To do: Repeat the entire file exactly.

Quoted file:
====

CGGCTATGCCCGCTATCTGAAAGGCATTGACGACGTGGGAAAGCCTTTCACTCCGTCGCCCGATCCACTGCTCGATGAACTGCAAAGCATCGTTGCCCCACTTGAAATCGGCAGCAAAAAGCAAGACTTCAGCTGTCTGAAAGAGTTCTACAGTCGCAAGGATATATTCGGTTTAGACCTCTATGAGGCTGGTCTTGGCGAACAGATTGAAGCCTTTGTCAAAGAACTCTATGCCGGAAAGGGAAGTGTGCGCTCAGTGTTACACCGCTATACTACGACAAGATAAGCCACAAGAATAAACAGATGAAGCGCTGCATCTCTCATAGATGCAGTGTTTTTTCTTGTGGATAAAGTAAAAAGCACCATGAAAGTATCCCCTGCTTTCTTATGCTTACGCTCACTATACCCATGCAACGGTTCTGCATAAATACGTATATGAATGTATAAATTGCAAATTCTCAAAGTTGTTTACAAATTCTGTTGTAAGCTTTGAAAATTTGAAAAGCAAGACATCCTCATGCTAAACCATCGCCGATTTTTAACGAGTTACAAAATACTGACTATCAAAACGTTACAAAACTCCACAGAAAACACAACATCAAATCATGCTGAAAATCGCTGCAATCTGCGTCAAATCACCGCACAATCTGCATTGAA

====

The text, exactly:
CGGCTATGCCCGCTATCTGAAAGGCATTGACGACGTGGGAAAGCCTTTCACTCCGTCGCCCGATCCACTGCTCGATGAACTGCAAAGCATCGTTGCCCCACTTGAAATCGGCAGCAAAAAGCAAGACTTCAGCTGTCTGAAAGAGTTCTACAGTCGCAAGGATATATTCGGTTTAGACCTCTATGAGGCTGGTCTTGGCGAACAGATTGAAGCCTTTGTCAAAGAACTCTATGCCGGAAAGGGAAGTGTGCGCTCAGTGTTACACCGCTATACTACGACAAGATAAGCCACAAGAATAAACAGATGAAGCGCTGCATCTCTCATAGATGCAGTGTTTTTTCTTGTGGATAAAGTAAAAAGCACCATGAAAGTATCCCCTGCTTTCTTATGCTTACGCTCACTATACCCATGCAACGGTTCTGCATAAATACGTATATGAATGTATAAATTGCAAATTCTCAAAGTTGTTTACAAATTCTGTTGTAAGCTTTGAAAATTTGAAAAGCAAGACATCCTCATGCTAAACCATCGCCGATTTTTAACGAGTTACAAAATACTGACTATCAAAACGTTACAAAACTCCACAGAAAACACAACATCAAATCATGCTGAAAATCGCTGCAATCTGCGTCAAATCACCGCACAATCTGCATTGAA